Attorney General of Arkansas — Opinion
Opinion Delivered October 15, 2010
DUSTIN McDANIEL, Attorney General
Ms. Cornelia Anderson c/o Kay Barnhill Terry State Personnel Administrator Office of Personnel Management Department of Finance and Administration
1509 West Seventh Street, Suite 201 Little Rock, Arkansas 72203-3278
Dear Ms. Anderson:
You have requested my opinion regarding the Arkansas Freedom of Information Act (“FOIA”). The basis for your request is A.C.A. § 25-19-105(c)(3)(B)(i) (Supp. 2009), which authorizes the custodian, requester, or the subject of employee-evaluation records to seek an opinion from this office stating whether the custodian’s decision regarding the release of such records is consistent with the FOIA.
It is my understanding that someone has requested “an electronic copy of [the names of] all state employees who retired since July 1, 2010 and later returned to state employment.” The custodian has decided to release this information after, presumably, deciding that the requested records are personnel records.
My statutory duty is to state whether the custodian’s decision is consistent with the FOIA. Not having seen the actual document(s) the custodian intends to release, I cannot opine about whether any particular document is subject to the FOIA or about whether any information must be redacted from the record. I can say, however, that records reflecting the dates on which public employees begin and
end public employment are generally subject to release under the FOIA as personnel records. Apart from what is discussed in note one, there is nothing unique about a retirement date (which is one way to end employment) that requires a different result.
The FOIA does not define the term “personnel records.” But this office has consistently opined that “personnel records” are all records other than employee evaluation and job performance records that pertain to individual employees, former employees, or job applicants. All “personnel records” are open to public inspection and copying except “to the extent that disclosure would constitute a clearly unwarranted invasion of personal privacy.” Whether a particular record constitutes a “personnel record,” within the meaning of the FOIA is, of course, a question of fact that can only be definitively determined by reviewing the record itself.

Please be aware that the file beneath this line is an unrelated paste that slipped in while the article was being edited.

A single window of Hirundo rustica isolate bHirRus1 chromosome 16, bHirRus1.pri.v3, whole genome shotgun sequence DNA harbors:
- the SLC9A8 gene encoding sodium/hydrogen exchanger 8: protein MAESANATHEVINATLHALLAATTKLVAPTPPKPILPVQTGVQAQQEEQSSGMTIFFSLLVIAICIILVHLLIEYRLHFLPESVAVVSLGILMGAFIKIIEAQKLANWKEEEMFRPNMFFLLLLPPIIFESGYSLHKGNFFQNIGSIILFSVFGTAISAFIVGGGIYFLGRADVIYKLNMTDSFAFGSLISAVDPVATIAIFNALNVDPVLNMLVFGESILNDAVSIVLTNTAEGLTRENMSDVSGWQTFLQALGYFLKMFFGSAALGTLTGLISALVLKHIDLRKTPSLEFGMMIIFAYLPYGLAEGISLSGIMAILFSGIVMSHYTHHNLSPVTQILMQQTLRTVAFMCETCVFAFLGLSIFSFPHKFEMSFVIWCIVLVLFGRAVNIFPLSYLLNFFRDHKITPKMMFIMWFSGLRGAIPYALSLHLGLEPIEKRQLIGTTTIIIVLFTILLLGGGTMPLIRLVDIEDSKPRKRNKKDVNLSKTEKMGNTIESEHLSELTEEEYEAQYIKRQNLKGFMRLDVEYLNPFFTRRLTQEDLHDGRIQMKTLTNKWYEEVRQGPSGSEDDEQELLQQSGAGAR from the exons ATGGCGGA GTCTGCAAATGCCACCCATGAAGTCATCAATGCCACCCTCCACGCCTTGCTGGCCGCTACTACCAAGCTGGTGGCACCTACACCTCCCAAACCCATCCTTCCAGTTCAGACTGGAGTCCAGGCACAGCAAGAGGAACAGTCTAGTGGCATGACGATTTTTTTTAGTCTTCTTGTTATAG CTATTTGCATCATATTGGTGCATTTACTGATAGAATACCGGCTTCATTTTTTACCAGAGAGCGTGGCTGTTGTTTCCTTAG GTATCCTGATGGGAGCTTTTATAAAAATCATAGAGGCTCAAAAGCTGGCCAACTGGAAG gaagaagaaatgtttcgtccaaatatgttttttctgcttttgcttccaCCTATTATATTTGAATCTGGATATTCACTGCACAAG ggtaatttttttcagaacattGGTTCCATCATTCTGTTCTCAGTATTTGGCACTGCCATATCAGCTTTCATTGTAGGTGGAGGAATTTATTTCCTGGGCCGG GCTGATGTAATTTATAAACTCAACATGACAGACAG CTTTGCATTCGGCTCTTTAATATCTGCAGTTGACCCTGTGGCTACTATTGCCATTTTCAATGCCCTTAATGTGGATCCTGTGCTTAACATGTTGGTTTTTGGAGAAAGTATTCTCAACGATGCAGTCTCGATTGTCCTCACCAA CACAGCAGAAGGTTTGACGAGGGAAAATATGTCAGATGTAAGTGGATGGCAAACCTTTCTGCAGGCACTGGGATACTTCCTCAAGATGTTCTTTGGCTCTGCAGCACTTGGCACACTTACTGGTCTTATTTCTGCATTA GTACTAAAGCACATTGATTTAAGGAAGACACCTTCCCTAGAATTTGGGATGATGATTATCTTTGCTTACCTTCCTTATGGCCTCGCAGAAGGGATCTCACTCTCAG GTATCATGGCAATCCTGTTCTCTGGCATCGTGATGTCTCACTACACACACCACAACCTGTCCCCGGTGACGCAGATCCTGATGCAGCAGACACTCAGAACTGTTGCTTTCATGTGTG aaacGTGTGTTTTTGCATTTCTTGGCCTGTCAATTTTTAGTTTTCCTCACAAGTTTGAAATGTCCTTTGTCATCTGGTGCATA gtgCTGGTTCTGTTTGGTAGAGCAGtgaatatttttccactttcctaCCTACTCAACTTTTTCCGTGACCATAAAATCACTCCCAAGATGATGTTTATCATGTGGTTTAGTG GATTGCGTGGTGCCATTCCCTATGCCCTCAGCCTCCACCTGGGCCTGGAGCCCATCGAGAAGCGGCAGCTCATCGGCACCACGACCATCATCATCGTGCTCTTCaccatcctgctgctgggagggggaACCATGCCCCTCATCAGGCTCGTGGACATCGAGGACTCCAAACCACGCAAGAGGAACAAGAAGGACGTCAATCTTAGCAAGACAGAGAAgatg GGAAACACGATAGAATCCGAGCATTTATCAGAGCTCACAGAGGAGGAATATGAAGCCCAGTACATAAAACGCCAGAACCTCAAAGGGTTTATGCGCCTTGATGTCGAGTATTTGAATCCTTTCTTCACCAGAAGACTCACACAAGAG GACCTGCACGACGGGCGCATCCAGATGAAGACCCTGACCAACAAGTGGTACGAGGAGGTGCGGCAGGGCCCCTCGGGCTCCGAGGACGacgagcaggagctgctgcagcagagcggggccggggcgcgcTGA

Applying these rules to the present request, I conclude that the requested documents are personnel records. The requested documents seem to meet the two-part test of a personnel record. First, the dates on which a public employee begins and ends employment clearly “pertain to” that “individual employee.” Second, such a record is, considered by itself, generally not considered an employee evaluation record. Accordingly, the custodian’s decision to classify the requested document as a “personnel record” is probably accurate.
Finally, in my opinion, the release of public records stating public employees’ names and the dates on which they started and terminated public employment does not rise to the level of a “clearly unwarranted invasion of personal privacy.”
Therefore, in my opinion, the custodian’s decision is consistent with the FOIA.
Assistant Attorney General Ryan Owsley prepared this opinion, which I hereby approve.
DUSTIN McDANIEL Attorney General